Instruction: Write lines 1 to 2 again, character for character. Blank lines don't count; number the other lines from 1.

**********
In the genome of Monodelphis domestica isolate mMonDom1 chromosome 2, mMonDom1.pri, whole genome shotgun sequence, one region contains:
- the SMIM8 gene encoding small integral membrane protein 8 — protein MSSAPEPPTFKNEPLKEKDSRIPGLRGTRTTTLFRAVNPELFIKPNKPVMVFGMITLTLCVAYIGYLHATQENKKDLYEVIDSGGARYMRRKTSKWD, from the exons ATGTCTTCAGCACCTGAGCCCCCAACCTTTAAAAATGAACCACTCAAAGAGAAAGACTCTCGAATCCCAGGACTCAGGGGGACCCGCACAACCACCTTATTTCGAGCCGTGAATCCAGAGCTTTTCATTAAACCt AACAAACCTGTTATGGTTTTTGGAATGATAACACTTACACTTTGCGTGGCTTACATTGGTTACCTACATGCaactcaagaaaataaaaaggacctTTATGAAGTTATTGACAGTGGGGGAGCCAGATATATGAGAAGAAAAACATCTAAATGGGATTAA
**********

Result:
In the genome of Monodelphis domestica isolate mMonDom1 chromosome 2, mMonDom1.pri, whole genome shotgun sequence, one region contains:
- the SMIM8 gene encoding small integral membrane protein 8 — protein MSSAPEPPTFKNEPLKEKDSRIPGLRGTRTTTLFRAVNPELFIKPNKPVMVFGMITLTLCVAYIGYLHATQENKKDLYEVIDSGGARYMRRKTSKWD, from the exons ATGTCTTCAGCACCTGAGCCCCCAACCTTTAAAAATGAACCACTCAAAGAGAAAGACTCTCGAATCCCAGGACTCAGGGGGACCCGCACAACCACCTTATTTCGAGCCGTGAATCCAGAGCTTTTCATTAAACCt AACAAACCTGTTATGGTTTTTGGAATGATAACACTTACACTTTGCGTGGCTTACATTGGTTACCTACATGCaactcaagaaaataaaaaggacctTTATGAAGTTATTGACAGTGGGGGAGCCAGATATATGAGAAGAAAAACATCTAAATGGGATTAA